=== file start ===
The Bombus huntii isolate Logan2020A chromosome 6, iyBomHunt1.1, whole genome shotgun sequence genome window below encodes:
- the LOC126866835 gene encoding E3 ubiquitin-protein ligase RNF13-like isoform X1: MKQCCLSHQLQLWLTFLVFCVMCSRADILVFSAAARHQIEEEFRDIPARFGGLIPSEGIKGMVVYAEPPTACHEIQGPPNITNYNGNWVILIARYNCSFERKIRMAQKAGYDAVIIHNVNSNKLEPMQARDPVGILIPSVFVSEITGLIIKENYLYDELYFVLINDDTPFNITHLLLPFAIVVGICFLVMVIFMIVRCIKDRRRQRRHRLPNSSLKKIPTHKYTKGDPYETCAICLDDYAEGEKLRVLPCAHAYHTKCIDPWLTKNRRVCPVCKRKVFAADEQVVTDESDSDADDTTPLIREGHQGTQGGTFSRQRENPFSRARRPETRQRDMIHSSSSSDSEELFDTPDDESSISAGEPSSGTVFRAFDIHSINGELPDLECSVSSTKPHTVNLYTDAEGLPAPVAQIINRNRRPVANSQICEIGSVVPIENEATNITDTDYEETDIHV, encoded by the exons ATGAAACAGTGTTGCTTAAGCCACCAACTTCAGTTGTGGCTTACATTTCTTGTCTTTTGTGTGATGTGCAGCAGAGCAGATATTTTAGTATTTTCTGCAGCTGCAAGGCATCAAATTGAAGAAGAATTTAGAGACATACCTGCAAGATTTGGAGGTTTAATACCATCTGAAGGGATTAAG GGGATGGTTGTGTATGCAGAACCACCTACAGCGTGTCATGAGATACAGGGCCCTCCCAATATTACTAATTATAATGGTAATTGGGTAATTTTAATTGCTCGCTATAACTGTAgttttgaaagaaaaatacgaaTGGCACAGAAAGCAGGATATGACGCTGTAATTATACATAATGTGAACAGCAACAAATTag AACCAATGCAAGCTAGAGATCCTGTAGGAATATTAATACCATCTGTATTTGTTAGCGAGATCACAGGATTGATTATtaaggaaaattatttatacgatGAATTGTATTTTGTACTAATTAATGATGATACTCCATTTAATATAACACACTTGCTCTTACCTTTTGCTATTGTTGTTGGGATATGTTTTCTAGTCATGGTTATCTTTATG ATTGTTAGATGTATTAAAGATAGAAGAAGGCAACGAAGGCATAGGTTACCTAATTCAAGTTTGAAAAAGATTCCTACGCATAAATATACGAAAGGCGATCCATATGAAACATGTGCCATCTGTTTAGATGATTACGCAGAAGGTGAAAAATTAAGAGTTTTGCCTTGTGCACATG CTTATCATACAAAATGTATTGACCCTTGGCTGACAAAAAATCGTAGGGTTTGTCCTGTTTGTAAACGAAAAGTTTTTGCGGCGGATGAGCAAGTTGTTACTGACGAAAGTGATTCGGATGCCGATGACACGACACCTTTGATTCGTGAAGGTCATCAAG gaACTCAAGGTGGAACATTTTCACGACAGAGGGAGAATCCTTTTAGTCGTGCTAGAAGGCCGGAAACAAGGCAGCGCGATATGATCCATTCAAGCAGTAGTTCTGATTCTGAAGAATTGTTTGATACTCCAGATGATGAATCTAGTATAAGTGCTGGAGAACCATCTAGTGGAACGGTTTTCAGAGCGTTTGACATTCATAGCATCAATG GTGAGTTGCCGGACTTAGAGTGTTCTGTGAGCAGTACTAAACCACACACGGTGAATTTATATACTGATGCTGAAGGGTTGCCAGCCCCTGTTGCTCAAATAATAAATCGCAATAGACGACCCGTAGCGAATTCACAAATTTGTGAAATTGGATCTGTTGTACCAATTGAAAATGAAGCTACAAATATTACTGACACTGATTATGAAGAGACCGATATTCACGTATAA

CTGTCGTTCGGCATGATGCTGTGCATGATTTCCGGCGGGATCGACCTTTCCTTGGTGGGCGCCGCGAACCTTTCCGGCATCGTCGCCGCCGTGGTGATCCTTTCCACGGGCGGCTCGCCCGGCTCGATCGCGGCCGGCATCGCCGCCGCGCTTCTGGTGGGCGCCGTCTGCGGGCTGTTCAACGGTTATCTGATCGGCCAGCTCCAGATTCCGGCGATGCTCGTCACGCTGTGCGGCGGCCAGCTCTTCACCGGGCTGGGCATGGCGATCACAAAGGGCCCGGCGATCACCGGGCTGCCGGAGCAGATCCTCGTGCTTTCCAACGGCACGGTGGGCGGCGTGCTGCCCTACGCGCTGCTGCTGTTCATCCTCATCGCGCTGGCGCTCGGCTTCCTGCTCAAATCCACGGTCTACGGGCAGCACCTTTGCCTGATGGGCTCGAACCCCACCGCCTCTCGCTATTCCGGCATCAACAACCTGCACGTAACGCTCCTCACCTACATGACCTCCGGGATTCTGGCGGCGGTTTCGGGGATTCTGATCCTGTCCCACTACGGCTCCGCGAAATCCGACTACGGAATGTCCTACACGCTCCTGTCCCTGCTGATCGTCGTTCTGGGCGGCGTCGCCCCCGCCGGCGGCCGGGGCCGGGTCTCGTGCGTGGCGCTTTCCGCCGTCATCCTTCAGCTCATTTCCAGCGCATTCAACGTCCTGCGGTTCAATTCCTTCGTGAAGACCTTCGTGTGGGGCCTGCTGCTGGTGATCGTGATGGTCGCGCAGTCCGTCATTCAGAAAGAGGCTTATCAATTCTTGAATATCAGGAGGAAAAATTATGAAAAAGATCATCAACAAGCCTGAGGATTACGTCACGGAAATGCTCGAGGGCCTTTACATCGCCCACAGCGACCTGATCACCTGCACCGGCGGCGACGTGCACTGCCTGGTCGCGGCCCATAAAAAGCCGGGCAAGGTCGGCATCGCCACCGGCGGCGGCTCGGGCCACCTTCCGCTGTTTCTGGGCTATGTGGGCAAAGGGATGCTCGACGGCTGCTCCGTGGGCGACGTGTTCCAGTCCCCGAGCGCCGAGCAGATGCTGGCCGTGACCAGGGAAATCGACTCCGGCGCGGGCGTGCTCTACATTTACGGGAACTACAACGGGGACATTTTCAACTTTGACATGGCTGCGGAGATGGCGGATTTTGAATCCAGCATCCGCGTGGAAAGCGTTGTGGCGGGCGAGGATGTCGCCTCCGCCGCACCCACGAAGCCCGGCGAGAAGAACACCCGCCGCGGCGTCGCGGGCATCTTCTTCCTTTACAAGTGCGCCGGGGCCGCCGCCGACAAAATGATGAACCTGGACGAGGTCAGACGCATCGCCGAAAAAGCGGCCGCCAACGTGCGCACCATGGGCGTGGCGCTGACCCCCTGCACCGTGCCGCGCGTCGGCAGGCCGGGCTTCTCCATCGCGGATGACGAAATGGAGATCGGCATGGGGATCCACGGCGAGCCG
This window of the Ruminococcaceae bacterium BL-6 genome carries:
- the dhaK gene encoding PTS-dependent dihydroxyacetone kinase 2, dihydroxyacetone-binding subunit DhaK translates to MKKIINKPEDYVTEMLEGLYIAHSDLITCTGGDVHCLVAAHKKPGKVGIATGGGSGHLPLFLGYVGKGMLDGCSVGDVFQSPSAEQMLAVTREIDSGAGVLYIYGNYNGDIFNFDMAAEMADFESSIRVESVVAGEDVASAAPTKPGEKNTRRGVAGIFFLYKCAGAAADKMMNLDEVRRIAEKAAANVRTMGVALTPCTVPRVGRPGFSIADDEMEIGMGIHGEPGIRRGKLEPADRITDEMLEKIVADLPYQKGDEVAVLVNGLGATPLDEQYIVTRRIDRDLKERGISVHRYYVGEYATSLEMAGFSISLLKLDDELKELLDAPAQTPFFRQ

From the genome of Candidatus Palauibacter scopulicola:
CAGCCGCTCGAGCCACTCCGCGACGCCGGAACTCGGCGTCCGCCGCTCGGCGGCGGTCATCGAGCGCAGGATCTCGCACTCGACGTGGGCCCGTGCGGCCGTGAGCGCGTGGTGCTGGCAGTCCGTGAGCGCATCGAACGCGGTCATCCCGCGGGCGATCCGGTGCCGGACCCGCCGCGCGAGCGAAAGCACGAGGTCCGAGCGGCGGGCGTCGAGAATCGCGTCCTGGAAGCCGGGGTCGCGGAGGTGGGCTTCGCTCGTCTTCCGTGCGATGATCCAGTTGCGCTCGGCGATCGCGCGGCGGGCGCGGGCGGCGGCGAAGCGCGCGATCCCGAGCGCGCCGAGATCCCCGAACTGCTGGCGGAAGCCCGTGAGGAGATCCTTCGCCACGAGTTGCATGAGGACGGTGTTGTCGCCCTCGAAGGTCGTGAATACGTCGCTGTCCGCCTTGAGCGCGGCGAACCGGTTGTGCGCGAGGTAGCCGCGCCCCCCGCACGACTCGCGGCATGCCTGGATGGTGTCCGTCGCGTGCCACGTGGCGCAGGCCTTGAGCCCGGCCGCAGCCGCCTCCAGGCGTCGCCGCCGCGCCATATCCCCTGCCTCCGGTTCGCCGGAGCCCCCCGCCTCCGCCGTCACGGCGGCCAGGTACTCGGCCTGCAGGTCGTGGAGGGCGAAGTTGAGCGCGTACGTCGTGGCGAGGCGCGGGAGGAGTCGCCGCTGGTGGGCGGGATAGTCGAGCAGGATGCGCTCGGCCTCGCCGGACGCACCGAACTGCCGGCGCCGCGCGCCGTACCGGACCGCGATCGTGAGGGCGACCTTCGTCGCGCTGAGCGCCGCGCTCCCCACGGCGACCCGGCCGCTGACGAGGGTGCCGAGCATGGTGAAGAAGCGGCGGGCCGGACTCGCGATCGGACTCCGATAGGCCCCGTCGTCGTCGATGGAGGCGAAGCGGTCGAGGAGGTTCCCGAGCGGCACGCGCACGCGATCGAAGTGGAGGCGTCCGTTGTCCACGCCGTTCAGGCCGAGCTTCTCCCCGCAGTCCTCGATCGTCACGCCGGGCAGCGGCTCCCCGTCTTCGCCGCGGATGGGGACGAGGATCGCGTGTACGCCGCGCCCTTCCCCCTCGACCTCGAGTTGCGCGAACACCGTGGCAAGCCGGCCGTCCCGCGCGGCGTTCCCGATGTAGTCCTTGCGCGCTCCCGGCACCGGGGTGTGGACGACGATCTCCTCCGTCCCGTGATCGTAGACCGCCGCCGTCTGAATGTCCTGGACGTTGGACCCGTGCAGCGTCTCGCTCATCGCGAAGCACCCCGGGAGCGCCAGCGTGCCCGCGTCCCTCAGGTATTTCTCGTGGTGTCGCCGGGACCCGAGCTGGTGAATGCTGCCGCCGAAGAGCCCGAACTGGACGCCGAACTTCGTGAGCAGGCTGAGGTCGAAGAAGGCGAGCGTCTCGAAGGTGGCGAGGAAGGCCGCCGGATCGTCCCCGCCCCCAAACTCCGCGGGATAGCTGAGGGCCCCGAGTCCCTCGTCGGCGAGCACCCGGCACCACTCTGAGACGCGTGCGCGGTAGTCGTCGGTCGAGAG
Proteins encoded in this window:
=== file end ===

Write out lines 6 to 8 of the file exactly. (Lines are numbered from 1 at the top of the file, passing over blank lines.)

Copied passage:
From the genome of Candidatus Palauibacter scopulicola:
CAGCCGCTCGAGCCACTCCGCGACGCCGGAACTCGGCGTCCGCCGCTCGGCGGCGGTCATCGAGCGCAGGATCTCGCACTCGACGTGGGCCCGTGCGGCCGTGAGCGCGTGGTGCTGGCAGTCCGTGAGCGCATCGAACGCGGTCATCCCGCGGGCGATCCGGTGCCGGACCCGCCGCGCGAGCGAAAGCACGAGGTCCGAGCGGCGGGCGTCGAGAATCGCGTCCTGGAAGCCGGGGTCGCGGAGGTGGGCTTCGCTCGTCTTCCGTGCGATGATCCAGTTGCGCTCGGCGATCGCGCGGCGGGCGCGGGCGGCGGCGAAGCGCGCGATCCCGAGCGCGCCGAGATCCCCGAACTGCTGGCGGAAGCCCGTGAGGAGATCCTTCGCCACGAGTTGCATGAGGACGGTGTTGTCGCCCTCGAAGGTCGTGAATACGTCGCTGTCCGCCTTGAGCGCGGCGAACCGGTTGTGCGCGAGGTAGCCGCGCCCCCCGCACGACTCGCGGCATGCCTGGATGGTGTCCGTCGCGTGCCACGTGGCGCAGGCCTTGAGCCCGGCCGCAGCCGCCTCCAGGCGTCGCCGCCGCGCCATATCCCCTGCCTCCGGTTCGCCGGAGCCCCCCGCCTCCGCCGTCACGGCGGCCAGGTACTCGGCCTGCAGGTCGTGGAGGGCGAAGTTGAGCGCGTACGTCGTGGCGAGGCGCGGGAGGAGTCGCCGCTGGTGGGCGGGATAGTCGAGCAGGATGCGCTCGGCCTCGCCGGACGCACCGAACTGCCGGCGCCGCGCGCCGTACCGGACCGCGATCGTGAGGGCGACCTTCGTCGCGCTGAGCGCCGCGCTCCCCACGGCGACCCGGCCGCTGACGAGGGTGCCGAGCATGGTGAAGAAGCGGCGGGCCGGACTCGCGATCGGACTCCGATAGGCCCCGTCGTCGTCGATGGAGGCGAAGCGGTCGAGGAGGTTCCCGAGCGGCACGCGCACGCGATCGAAGTGGAGGCGTCCGTTGTCCACGCCGTTCAGGCCGAGCTTCTCCCCGCAGTCCTCGATCGTCACGCCGGGCAGCGGCTCCCCGTCTTCGCCGCGGATGGGGACGAGGATCGCGTGTACGCCGCGCCCTTCCCCCTCGACCTCGAGTTGCGCGAACACCGTGGCAAGCCGGCCGTCCCGCGCGGCGTTCCCGATGTAGTCCTTGCGCGCTCCCGGCACCGGGGTGTGGACGACGATCTCCTCCGTCCCGTGATCGTAGACCGCCGCCGTCTGAATGTCCTGGACGTTGGACCCGTGCAGCGTCTCGCTCATCGCGAAGCACCCCGGGAGCGCCAGCGTGCCCGCGTCCCTCAGGTATTTCTCGTGGTGTCGCCGGGACCCGAGCTGGTGAATGCTGCCGCCGAAGAGCCCGAACTGGACGCCGAACTTCGTGAGCAGGCTGAGGTCGAAGAAGGCGAGCGTCTCGAAGGTGGCGAGGAAGGCCGCCGGATCGTCCCCGCCCCCAAACTCCGCGGGATAGCTGAGGGCCCCGAGTCCCTCGTCGGCGAGCACCCGGCACCACTCTGAGACGCGTGCGCGGTAGTCGTCGGTCGAGAG
Proteins encoded in this window: